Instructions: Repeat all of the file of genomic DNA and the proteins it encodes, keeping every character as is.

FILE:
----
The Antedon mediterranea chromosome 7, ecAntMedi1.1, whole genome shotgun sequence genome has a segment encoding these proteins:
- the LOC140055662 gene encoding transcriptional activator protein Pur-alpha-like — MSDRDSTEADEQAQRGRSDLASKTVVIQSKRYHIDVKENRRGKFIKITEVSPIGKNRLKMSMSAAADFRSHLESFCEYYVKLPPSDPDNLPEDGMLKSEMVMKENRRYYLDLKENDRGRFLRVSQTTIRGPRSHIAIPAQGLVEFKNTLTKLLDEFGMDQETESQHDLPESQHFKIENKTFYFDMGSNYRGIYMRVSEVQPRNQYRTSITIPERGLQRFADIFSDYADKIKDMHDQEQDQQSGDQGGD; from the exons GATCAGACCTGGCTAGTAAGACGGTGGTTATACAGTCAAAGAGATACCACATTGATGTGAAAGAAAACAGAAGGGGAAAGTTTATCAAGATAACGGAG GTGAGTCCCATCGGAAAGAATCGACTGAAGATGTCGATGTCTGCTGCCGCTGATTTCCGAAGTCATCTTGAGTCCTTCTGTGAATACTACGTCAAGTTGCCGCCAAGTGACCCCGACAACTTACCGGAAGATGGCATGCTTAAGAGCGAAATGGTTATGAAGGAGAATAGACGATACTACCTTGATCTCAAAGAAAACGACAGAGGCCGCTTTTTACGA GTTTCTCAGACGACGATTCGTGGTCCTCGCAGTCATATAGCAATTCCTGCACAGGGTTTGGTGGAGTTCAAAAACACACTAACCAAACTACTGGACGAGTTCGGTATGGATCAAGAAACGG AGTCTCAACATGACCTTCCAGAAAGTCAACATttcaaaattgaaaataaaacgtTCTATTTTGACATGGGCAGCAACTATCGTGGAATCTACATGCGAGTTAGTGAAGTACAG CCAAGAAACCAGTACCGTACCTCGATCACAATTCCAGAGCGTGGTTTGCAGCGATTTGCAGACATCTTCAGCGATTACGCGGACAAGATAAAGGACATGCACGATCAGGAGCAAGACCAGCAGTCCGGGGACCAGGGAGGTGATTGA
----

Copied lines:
The Antedon mediterranea chromosome 7, ecAntMedi1.1, whole genome shotgun sequence genome has a segment encoding these proteins:
- the LOC140055662 gene encoding transcriptional activator protein Pur-alpha-like — MSDRDSTEADEQAQRGRSDLASKTVVIQSKRYHIDVKENRRGKFIKITEVSPIGKNRLKMSMSAAADFRSHLESFCEYYVKLPPSDPDNLPEDGMLKSEMVMKENRRYYLDLKENDRGRFLRVSQTTIRGPRSHIAIPAQGLVEFKNTLTKLLDEFGMDQETESQHDLPESQHFKIENKTFYFDMGSNYRGIYMRVSEVQPRNQYRTSITIPERGLQRFADIFSDYADKIKDMHDQEQDQQSGDQGGD; from the exons GATCAGACCTGGCTAGTAAGACGGTGGTTATACAGTCAAAGAGATACCACATTGATGTGAAAGAAAACAGAAGGGGAAAGTTTATCAAGATAACGGAG GTGAGTCCCATCGGAAAGAATCGACTGAAGATGTCGATGTCTGCTGCCGCTGATTTCCGAAGTCATCTTGAGTCCTTCTGTGAATACTACGTCAAGTTGCCGCCAAGTGACCCCGACAACTTACCGGAAGATGGCATGCTTAAGAGCGAAATGGTTATGAAGGAGAATAGACGATACTACCTTGATCTCAAAGAAAACGACAGAGGCCGCTTTTTACGA GTTTCTCAGACGACGATTCGTGGTCCTCGCAGTCATATAGCAATTCCTGCACAGGGTTTGGTGGAGTTCAAAAACACACTAACCAAACTACTGGACGAGTTCGGTATGGATCAAGAAACGG AGTCTCAACATGACCTTCCAGAAAGTCAACATttcaaaattgaaaataaaacgtTCTATTTTGACATGGGCAGCAACTATCGTGGAATCTACATGCGAGTTAGTGAAGTACAG CCAAGAAACCAGTACCGTACCTCGATCACAATTCCAGAGCGTGGTTTGCAGCGATTTGCAGACATCTTCAGCGATTACGCGGACAAGATAAAGGACATGCACGATCAGGAGCAAGACCAGCAGTCCGGGGACCAGGGAGGTGATTGA